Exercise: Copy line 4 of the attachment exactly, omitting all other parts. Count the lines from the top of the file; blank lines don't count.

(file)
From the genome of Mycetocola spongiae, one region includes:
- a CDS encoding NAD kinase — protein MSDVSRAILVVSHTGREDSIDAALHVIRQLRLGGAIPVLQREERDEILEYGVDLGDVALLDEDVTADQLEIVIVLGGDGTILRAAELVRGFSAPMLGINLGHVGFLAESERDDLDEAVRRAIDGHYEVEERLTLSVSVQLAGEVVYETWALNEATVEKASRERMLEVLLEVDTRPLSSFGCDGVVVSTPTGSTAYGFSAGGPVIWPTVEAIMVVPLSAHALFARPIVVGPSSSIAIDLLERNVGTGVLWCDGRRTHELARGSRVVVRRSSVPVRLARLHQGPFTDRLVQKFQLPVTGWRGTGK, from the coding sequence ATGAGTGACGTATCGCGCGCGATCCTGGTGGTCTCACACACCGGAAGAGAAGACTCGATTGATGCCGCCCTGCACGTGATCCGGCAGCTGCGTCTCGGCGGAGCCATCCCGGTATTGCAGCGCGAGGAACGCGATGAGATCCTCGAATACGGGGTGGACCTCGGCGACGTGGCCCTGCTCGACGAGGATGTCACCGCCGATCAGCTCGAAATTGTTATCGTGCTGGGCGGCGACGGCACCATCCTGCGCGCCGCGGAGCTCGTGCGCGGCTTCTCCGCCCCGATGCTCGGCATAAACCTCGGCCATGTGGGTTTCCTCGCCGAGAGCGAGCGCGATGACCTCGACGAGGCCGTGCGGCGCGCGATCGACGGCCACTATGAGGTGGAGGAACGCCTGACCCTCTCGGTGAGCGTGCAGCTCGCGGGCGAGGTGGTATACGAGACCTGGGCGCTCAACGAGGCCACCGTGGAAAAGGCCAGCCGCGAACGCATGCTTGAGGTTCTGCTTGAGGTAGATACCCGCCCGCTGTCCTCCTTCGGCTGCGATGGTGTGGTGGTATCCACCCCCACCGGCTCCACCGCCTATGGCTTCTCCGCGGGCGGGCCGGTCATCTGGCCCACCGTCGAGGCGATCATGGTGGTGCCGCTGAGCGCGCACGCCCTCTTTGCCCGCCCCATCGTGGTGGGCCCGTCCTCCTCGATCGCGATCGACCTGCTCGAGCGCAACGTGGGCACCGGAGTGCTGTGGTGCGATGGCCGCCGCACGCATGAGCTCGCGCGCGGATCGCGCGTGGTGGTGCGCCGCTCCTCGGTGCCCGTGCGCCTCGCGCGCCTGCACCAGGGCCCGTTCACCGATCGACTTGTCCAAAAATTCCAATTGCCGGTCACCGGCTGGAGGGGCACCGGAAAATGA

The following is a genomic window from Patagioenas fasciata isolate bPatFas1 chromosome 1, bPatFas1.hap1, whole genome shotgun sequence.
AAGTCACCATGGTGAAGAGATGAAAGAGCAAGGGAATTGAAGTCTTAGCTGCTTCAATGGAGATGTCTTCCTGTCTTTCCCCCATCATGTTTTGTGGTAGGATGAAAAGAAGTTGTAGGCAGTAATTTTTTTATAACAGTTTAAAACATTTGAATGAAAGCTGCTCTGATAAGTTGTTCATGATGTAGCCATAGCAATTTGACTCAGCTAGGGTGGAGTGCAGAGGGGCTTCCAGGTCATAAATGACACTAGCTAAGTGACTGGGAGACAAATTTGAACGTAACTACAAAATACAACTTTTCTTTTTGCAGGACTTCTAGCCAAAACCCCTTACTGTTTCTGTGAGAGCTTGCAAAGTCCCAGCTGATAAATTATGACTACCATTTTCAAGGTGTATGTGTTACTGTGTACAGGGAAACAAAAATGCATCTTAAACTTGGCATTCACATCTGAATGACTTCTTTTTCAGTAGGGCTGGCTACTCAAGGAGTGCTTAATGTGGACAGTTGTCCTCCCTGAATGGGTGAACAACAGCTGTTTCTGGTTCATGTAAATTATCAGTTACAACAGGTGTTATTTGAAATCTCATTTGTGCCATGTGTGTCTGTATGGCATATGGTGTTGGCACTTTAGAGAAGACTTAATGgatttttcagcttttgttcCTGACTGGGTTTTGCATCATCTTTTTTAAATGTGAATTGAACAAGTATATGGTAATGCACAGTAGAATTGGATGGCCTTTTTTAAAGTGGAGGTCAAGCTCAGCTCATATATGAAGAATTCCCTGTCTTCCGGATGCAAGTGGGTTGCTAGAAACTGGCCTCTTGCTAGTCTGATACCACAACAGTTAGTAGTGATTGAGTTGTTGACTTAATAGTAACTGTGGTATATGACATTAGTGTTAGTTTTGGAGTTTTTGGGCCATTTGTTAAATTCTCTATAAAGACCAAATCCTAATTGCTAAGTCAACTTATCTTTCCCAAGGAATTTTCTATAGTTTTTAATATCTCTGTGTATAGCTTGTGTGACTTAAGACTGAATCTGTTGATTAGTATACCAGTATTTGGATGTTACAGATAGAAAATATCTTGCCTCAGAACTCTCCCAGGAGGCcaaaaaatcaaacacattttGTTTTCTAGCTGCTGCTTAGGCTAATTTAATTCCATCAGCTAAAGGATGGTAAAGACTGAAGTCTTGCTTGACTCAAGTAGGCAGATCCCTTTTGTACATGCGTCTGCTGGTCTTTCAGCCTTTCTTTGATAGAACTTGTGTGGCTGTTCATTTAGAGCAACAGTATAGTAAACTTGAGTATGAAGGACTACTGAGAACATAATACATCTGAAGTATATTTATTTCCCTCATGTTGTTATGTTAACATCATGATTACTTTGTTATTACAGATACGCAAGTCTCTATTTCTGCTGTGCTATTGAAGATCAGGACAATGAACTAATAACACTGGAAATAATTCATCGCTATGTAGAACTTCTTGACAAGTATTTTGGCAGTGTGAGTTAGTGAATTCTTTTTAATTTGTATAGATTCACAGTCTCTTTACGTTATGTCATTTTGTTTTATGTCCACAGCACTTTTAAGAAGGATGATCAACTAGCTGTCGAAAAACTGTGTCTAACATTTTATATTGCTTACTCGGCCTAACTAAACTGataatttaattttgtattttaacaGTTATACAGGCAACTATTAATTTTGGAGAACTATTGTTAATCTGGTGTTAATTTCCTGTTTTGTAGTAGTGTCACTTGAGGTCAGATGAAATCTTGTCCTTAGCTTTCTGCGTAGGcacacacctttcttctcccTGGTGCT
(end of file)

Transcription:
AAGTCACCATGGTGAAGAGATGAAAGAGCAAGGGAATTGAAGTCTTAGCTGCTTCAATGGAGATGTCTTCCTGTCTTTCCCCCATCATGTTTTGTGGTAGGATGAAAAGAAGTTGTAGGCAGTAATTTTTTTATAACAGTTTAAAACATTTGAATGAAAGCTGCTCTGATAAGTTGTTCATGATGTAGCCATAGCAATTTGACTCAGCTAGGGTGGAGTGCAGAGGGGCTTCCAGGTCATAAATGACACTAGCTAAGTGACTGGGAGACAAATTTGAACGTAACTACAAAATACAACTTTTCTTTTTGCAGGACTTCTAGCCAAAACCCCTTACTGTTTCTGTGAGAGCTTGCAAAGTCCCAGCTGATAAATTATGACTACCATTTTCAAGGTGTATGTGTTACTGTGTACAGGGAAACAAAAATGCATCTTAAACTTGGCATTCACATCTGAATGACTTCTTTTTCAGTAGGGCTGGCTACTCAAGGAGTGCTTAATGTGGACAGTTGTCCTCCCTGAATGGGTGAACAACAGCTGTTTCTGGTTCATGTAAATTATCAGTTACAACAGGTGTTATTTGAAATCTCATTTGTGCCATGTGTGTCTGTATGGCATATGGTGTTGGCACTTTAGAGAAGACTTAATGgatttttcagcttttgttcCTGACTGGGTTTTGCATCATCTTTTTTAAATGTGAATTGAACAAGTATATGGTAATGCACAGTAGAATTGGATGGCCTTTTTTAAAGTGGAGGTCAAGCTCAGCTCATATATGAAGAATTCCCTGTCTTCCGGATGCAAGTGGGTTGCTAGAAACTGGCCTCTTGCTAGTCTGATACCACAACAGTTAGTAGTGATTGAGTTGTTGACTTAATAGTAACTGTGGTATATGACATTAGTGTTAGTTTTGGAGTTTTTGGGCCATTTGTTAAATTCTCTATAAAGACCAAATCCTAATTGCTAAGTCAACTTATCTTTCCCAAGGAATTTTCTATAGTTTTTAATATCTCTGTGTATAGCTTGTGTGACTTAAGACTGAATCTGTTGATTAGTATACCAGTATTTGGATGTTACAGATAGAAAATATCTTGCCTCAGAACTCTCCCAGGAGGCcaaaaaatcaaacacattttGTTTTCTAGCTGCTGCTTAGGCTAATTTAATTCCATCAGCTAAAGGATGGTAAAGACTGAAGTCTTGCTTGACTCAAGTAGGCAGATCCCTTTTGTACATGCGTCTGCTGGTCTTTCAGCCTTTCTTTGATAGAACTTGTGTGGCTGTTCATTTAGAGCAACAGTATAGTAAACTTGAGTATGAAGGACTACTGAGAACATAATACATCTGAAGTATATTTATTTCCCTCATGTTGTTATGTTAACATCATGATTACTTTGTTATTACAGATACGCAAGTCTCTATTTCTGCTGTGCTATTGAAGATCAGGACAATGAACTAATAACACTGGAAATAATTCATCGCTATGTAGAACTTCTTGACAAGTATTTTGGCAGTGTGAGTTAGTGAATTCTTTTTAATTTGTATAGATTCACAGTCTCTTTACGTTATGTCATTTTGTTTTATGTCCACAGCACTTTTAAGAAGGATGATCAACTAGCTGTCGAAAAACTGTGTCTAACATTTTATATTGCTTACTCGGCCTAACTAAACTGataatttaattttgtattttaacaGTTATACAGGCAACTATTAATTTTGGAGAACTATTGTTAATCTGGTGTTAATTTCCTGTTTTGTAGTAGTGTCACTTGAGGTCAGATGAAATCTTGTCCTTAGCTTTCTGCGTAGGcacacacctttcttctcccTGGTGCT